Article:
Two theoretical polymer science groups at Martin Luther University in Halle investigate the chemically very complex nature of functional polymers, with a wealth of intrinsic and tunable properties. The bandwidth of their micro and macrostructure is just as rich as that of, e.g., proteins in biochemistry. Therefore, a complete understanding of structural and dynamical features is often only possible with the help of computer simulations. Work in Wolfgang Paul’s group is mainly based on Monte-Carlo (MC) simulations and molecular dynamics (MD) simulations from the point of view of theoretical physics. In Daniel Sebastiani’s group ab-initio approaches combine density functional theory (DFT) with MD simulations from the discipline of theoretical chemistry. The very large range of spatial and dynamical effects that are observed in polymer materials requires the synergistic combination of simulation techniques from the atomistic scale up to the mesoscopic scale.
Proton Conduction in Polymer Membrane Fuel Cells
The motion of individual protons in functionalized polymers is of great impact for the design of optimized proton exchange fuel cell membrane materials. The most common material (Nafion®) relies on relatively bulky water channels inside a swollen polymer matrix, which restricts its operating conditions. Quantum-chemical molecular dynamics simulations reveal how a derived material (polyethylene functionalized with phosphonic acid) has to be optimized chemically to allow quasi water-free proton conduction at very high operating temperatures (thus saving catalyst material in a fuel cell).
Supramolecular Packing in π-conjugated Polymers
The efficiency of solar cells and organic LEDs can be considerably improved by the help of semiconducting polymers, which increase light harvesting abilities and carrier mobilities in these devices. An important aspect of the functionality of these polymers is their supramolecular packing, which can differ as a function of their processing conditions. The local packing structure, however, is not easy to determine, by means of molecular structure and motion on the nanometer scale. The knowledge of the quantum mechanical orbitals of the electrons, however, enables the calculation of these packing motifs, along with subtle spectroscopic features which allow an experimental confirmation. Most important are NMR chemical shift variations due to hydrogen bonding and supramolecular packing structures, but also red-shifts in fluorescence spectra due to dielectric relaxation effects on femto and pico-second timescales.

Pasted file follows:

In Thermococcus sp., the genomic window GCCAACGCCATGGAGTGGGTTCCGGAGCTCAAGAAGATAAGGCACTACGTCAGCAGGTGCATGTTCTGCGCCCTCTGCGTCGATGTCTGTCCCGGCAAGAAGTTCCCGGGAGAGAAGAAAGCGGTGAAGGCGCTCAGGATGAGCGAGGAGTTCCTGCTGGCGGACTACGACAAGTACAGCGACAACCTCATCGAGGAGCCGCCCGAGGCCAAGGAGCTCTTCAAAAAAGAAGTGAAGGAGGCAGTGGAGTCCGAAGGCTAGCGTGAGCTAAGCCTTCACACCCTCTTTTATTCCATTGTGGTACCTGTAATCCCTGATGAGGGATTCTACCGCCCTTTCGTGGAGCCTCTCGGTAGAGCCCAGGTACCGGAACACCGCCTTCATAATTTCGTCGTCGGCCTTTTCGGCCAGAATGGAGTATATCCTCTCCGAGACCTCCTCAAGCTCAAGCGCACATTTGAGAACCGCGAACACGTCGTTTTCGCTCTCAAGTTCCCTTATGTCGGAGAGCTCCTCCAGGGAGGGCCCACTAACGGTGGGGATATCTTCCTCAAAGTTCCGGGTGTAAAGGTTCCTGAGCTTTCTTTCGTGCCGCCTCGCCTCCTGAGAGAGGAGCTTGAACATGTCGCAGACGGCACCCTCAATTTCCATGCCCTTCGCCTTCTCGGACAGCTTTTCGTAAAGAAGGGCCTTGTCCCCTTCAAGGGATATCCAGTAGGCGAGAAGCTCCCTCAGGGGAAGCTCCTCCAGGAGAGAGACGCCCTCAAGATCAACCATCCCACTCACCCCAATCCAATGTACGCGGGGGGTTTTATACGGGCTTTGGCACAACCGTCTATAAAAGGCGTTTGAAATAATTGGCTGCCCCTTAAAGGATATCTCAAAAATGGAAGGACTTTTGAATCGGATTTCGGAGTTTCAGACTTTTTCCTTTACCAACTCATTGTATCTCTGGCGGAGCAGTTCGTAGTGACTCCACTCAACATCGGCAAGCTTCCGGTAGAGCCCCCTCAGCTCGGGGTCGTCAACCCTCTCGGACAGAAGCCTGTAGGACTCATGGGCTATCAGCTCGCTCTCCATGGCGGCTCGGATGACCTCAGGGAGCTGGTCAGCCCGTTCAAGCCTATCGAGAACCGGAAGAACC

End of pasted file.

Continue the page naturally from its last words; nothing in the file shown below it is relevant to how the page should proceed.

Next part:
Polymer based Composites
Composite materials based on filled polymer matrices have a huge span of possible applications, from relatively low-tech ones like car tires, to high-tech ones like airplane wings. A solid particle dispersion inside the polymer is used to create a composite with superior mechanical properties. A detailed molecular understanding of the interphase region between nano-fillers and polymers, on which the property improvement is based, is still lacking. Chemically realistic molecular dynamics simulations provide such a molecular understanding.
Single Polymer Chains
For bio-polymers like proteins, DNA, and RNA, we are well aware that their specialized and highly evolved bio-chemical functions rely on their spatial structure, which in turn results from the interplay of their energetics determined by their chemical sequence and the one defining feature of all polymers: conformational entropy. But the same holds true for all synthetic polymers as well. Computer simulations via coarse grained models have changed some of the paradigms in this field. Contrary to text book beliefs a flexible chain can indeed exhibit a first-order collapse in presence of a short enough range of attractive interactions. Interestingly, nature has realized this in two-state folding proteins.
Microphase-separated Diblock Copolymers
Diblock copolymers self-assemble into a variety of microphase-separated structures. This reproducible structure generation on a scale of the gyration radius of the blocks (about 10 nm) is employed for lithographic masks in chip design as well as for bulk hetero junction photovoltaic devices. To model these morphologies, a coarse grained model working on the scale of the radius of gyration is sufficient and a way to reach the extended length and time scales involved in the self-assembly of these morphologies.